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I am currently trying to write a basic wrapper for the cml (http://www.cmldev.net/) math library for a project I am working on. I have a wrapper for the cml vector class which has one private member

#ifndef VECTOR3_H_
#define VECTOR3_H_

#include "cml\cml.h"
#include <memory>

namespace Math
{
    template<typename T>

    class Vector3
    {
    public:
        Vector3( void ) 
        Vector3(T x, T y, T z); 
        ~Vector3(){};

        //@Function: Set
        //@Description: Set the internals of the vector
        //@Parameters: 3 values x, y, z
        void set(T x, T y, T z);

    private:
        // ------------------------------------------------------------
        // Copy constructor and assignment operator should be private
        Vector3             (const Vector3 &);
        Vector3& operator=  (const Vector3 &);
        //-------------------------------------------------------------

        std::auto_ptr<cml::vector<T, cml::fixed<3, -1>> *m_internalVector ;
    };
}

(Note I have left out implementations of the constructors to keep the size down)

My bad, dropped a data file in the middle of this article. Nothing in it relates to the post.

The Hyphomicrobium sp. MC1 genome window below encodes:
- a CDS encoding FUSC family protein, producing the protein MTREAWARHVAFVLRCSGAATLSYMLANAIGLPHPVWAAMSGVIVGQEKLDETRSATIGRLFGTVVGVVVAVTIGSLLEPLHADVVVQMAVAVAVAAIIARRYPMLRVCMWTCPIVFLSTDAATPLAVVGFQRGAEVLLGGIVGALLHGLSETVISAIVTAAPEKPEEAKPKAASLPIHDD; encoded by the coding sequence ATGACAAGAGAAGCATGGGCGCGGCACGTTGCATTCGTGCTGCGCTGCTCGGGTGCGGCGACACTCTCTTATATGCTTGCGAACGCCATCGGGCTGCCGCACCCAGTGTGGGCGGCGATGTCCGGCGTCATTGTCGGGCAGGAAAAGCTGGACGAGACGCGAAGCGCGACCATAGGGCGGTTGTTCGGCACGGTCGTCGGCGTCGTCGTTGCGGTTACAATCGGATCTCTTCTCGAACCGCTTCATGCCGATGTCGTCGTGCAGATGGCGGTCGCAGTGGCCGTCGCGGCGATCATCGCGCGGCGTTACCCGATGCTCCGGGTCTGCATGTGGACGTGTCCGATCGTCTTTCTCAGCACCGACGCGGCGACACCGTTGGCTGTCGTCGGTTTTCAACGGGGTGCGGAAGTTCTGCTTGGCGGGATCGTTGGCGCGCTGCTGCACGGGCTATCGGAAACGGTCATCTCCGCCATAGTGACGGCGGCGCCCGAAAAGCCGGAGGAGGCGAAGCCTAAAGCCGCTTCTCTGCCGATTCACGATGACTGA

and in another file I use some #defines to make my word easier.

//Vectors
typedef Math::Vector3<float> Vector3f;
//typedef cml::vector2f Vector2f;

typedef Math::Vector3<int> Vector3i;
//typedef cml::vector2i Vector2i;

Now my issue occurs when I try to use Vector3f

Vector3f forwards( 0.0f, 0.0f, 1.0f );

and I get the error:

"No instance of constructor 'Math::Vector3::Vector3 [with T = float]' Matches Argument List"

I have tried changing from auto_ptr to a regular pointer in case it was an issue with the templating also have tried to declare the variable without using the #define and the same issue occurs, am I missing something here because I can see that constructor in my implementation.

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2  
If the constructors are implemented outside the header, make sure you repeat template <typename T> where they're implemented. – Justin Ardini Jun 19 '10 at 16:46
5  
You're missing a ; after The Vector3(void) constructor. – sth Jun 19 '10 at 16:52
    
Ugh thanks sth, i swear you can look at code for an hour and not see it. Give it to someone else and they spot it straight away.... if you wanna post that as the answer i will make accept it – Craig Jun 19 '10 at 17:16
1  
And you've got an extra ; after the destructor. And why have you got a pointer to an auto_ptr? – Mike Seymour Jun 19 '10 at 17:18
    
I have no idea why i made that a point Mike, late night coding at its best. I think i should go to bed now :P – Craig Jun 19 '10 at 17:19

You're missing a ; after the Vector3(void) constructor.

(But I have to admit that I thought that this was just a typo in the question, not necessarily the real cause of the problem.)

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